In the near future, representing more than 75 million people and nearly one-third of the U.S. population, the baby boomers will soon present a number of challenges on the health care industry as the first members of this generation get closer toward their retirement years, increasing their need for medical care. The first baby boomers turning 65 in 2011 and their over-65 population will be tripling between 1980 and 2030.
According to the American Hospital Association (AHA) report, more than 37 million boomers will be managing more than one chronic condition by 2030. One out of four living with diabetes, almost half will be living with arthritis and more than one third will be classified as obese, living with all the health risks associated with obesity.
Even though new technology and medications have been able to manage chronic conditions, we haven’t developed the delivery system to do that. In order to improve health care delivery for these chronic conditions, hospitals need to focus on forming community-based collaborations and strengthen outpatient services; in addition, national attention must be placed on how health care is paid for. The boomer generation is the perfect group to advocate for change in this critical area.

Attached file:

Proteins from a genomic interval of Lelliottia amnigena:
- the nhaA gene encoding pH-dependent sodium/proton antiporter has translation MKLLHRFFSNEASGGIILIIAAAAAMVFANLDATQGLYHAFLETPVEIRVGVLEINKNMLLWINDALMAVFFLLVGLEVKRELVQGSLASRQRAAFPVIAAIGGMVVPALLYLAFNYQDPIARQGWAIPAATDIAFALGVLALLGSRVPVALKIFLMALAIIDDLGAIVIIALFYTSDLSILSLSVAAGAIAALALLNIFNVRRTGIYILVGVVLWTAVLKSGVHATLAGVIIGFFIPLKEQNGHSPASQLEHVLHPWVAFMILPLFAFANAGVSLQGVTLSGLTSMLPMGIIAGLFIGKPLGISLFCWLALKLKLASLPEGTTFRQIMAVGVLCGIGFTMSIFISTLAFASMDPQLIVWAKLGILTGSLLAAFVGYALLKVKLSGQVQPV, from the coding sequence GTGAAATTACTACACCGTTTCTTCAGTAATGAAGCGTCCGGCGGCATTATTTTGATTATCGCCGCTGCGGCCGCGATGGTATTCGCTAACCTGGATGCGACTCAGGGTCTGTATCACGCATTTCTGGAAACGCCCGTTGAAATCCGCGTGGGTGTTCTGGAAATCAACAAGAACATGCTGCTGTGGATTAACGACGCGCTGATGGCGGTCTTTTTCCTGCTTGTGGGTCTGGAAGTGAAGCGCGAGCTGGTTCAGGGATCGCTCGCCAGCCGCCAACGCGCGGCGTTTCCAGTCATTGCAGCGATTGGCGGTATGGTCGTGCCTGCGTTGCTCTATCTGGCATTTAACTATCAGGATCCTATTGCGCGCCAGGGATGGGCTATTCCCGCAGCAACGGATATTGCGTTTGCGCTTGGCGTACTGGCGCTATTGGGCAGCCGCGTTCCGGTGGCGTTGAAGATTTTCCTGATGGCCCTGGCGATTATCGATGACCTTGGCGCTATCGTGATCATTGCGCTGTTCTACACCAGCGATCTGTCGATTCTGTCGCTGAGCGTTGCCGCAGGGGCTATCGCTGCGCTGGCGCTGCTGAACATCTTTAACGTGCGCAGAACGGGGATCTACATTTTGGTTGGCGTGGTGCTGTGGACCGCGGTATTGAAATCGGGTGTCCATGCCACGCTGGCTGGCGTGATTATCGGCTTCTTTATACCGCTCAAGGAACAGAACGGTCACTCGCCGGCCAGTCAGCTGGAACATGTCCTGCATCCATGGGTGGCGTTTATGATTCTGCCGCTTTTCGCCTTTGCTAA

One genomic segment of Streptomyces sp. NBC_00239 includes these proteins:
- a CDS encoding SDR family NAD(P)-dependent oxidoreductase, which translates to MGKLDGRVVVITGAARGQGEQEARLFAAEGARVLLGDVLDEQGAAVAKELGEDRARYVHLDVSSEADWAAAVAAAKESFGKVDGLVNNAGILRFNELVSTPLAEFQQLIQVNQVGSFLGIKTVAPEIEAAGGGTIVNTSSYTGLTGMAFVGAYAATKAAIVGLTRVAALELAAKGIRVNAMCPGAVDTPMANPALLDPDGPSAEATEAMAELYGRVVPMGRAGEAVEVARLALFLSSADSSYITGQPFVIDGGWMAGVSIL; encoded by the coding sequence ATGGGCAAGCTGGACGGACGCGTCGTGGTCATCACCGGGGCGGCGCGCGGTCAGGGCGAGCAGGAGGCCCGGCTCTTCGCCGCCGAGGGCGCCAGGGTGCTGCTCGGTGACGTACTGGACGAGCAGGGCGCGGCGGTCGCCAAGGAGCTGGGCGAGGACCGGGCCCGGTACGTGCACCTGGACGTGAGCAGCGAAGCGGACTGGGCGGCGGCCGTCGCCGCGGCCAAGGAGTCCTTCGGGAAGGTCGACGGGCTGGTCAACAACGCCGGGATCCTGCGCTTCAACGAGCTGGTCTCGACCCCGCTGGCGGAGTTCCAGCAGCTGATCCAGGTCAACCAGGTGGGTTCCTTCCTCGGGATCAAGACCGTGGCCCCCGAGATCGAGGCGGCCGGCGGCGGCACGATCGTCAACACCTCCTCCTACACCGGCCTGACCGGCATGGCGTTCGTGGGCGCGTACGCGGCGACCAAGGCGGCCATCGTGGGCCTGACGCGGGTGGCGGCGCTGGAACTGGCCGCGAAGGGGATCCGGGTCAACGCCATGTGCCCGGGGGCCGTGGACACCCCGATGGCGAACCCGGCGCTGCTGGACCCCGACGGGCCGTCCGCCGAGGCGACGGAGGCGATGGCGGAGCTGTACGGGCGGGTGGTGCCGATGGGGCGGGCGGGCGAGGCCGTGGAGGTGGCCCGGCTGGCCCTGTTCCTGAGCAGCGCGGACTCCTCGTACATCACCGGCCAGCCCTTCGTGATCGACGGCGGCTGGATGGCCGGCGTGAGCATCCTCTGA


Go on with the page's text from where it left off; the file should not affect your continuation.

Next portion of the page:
In summary, with the needs for massive change in the way health care is paid for and delivered, we’re going to need to motivate the boomer generation (known for their strong streak of political activism and involvement in social changes and issues) to encourage them to send a strong wave for massive changes.
Workforce changes will need to be made in order to meet the demands of the boomer generation due to many of today’s health care workers are themselves part of the same generation. There will definitely be a nursing shortage and a physician shortage, there will not be enough family physicians, and primary and family care which will all be very important to this...